A logo is pictured above the entrance to the offices of Google in London. BEN STANSALL/AFP/Getty Images

Alphabet Inc. saw its stock tumble 7.25 percent to $1,202.20 in after-hours trading after investors expressed dismay at its lower revenue for the first quarter of the year. The drop erased more than $60 billion from Alphabet’s market cap.

Analysts said Alphabet fell short of expectations with all of its major sales categories reporting slightly worse results than expected in Q1. Compounding Alphabet’s woes is the $1.7 billion fine it will have to pay European regulators for its anti-competitive advertising behavior.

Google’s parent company reported Q1 earnings of $6.66 billion ($9.50 a share) on revenue of $29.48 billion year-on-year after removing traffic-acquisition costs (TAC). It posted a profit of $13.33 a share on ex-TAC sales of $24.86 billion a year ago.

TAC represents the amount Google pays to websites and mobile partners to bring consumers to its platform.

Alphabet’s earnings would have been $11.90 a share if it weren’t for the $1.7 billion fine. Analysts on average expected ex-TAC sales of $30.04 billion and earnings of $10.60 a share, according to FactSet.

TAC rose to $6.86 billion in the first quarter but declined as a percentage of revenue to 22 percent, down 200 basis points from the same quarter last year.

Paid clicks on Google properties such as Google and YouTube rose by 39 percent, but cost-per-click (CPC) on Google properties fell 19 percent.

Analysts said Google is seeing decelerating growth after consistently growing at 20 percent or more over past quarters. Q1 revenue increased 17 percent compared to the growth of 28 percent a year earlier, while ad sales growth slowed to 15 percent from 24 percent a year ago.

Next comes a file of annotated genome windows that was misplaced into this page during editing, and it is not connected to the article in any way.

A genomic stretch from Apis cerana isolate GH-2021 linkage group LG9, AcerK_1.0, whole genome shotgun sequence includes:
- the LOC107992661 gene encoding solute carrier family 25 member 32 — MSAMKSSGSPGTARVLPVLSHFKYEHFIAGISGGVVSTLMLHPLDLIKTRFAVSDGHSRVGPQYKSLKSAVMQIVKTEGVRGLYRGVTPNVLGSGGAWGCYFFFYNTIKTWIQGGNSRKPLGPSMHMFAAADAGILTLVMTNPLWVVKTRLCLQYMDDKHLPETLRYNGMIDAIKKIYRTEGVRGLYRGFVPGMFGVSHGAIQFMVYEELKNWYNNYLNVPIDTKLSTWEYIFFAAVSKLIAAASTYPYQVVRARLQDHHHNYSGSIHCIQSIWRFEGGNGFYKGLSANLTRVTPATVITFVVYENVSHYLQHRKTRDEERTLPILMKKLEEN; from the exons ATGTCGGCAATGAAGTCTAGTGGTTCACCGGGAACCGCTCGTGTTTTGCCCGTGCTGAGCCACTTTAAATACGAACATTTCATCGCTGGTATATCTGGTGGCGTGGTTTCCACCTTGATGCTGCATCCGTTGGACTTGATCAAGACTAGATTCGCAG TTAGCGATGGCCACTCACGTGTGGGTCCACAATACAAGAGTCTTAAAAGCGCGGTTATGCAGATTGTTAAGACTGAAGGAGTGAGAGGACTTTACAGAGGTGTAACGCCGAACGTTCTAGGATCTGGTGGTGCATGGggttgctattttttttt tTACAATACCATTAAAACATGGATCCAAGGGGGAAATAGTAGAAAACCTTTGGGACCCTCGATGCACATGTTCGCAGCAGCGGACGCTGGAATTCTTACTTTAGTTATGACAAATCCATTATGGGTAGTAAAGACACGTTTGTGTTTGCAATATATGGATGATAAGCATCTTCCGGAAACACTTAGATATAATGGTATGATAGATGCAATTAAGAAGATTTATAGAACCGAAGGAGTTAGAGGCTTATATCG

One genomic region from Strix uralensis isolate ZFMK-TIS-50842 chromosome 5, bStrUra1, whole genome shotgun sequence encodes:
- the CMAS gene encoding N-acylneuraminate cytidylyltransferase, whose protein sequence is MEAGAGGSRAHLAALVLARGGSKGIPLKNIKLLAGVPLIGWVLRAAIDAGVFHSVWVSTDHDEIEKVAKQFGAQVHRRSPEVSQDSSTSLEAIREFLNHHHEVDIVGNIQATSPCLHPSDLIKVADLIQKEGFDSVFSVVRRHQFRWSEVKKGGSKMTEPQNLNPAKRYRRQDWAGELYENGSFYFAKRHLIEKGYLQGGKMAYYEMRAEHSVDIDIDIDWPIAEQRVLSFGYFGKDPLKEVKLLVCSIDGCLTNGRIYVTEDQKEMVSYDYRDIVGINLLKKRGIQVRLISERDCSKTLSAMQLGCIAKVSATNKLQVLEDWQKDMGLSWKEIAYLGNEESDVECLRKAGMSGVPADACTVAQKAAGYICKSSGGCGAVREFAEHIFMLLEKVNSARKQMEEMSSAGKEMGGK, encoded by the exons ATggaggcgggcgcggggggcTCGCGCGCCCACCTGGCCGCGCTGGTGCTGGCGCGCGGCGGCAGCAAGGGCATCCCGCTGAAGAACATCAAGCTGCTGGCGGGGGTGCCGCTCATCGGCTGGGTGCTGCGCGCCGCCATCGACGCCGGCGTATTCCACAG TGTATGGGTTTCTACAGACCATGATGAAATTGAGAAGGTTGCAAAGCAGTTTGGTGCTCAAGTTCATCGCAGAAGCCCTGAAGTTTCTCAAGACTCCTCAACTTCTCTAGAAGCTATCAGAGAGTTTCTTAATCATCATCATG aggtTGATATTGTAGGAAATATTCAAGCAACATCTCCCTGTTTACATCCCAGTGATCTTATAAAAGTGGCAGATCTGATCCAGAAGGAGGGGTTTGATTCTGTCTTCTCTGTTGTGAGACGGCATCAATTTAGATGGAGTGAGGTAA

The slowdown also extended to paid clicks on Google properties, which grew only 39 percent year-on-year. That’s a large drop from the fourth quarter of 2018 where growth surged 66 percent and the third quarter (up 62 percent). Analysts said this means Google properties are failing to boost traffic volumes fast enough to compensate for declines in advertising sales.

Most of the deceleration is related to YouTube, which “represents the vast majority of total clicks,” explained Alphabet CFO Ruth Porat.

During the earnings call, Google reaffirmed that much of its future growth will come from the emerging areas of its business as CPCs drop. Google’s hardware and cloud businesses saw a 25 percent increase to $5.45 billion. Google expects a lot from its cloud.

Thomas Kurian, CEO of Google’s cloud group, said in February that Google’s cloud business will “accelerate the growth even faster than we have to date.”

On the upside, Alphabet stands to make billions of dollars from its investments in two of biggest tech IPOs this year: Uber and Lyft. It owns 5 percent of each company.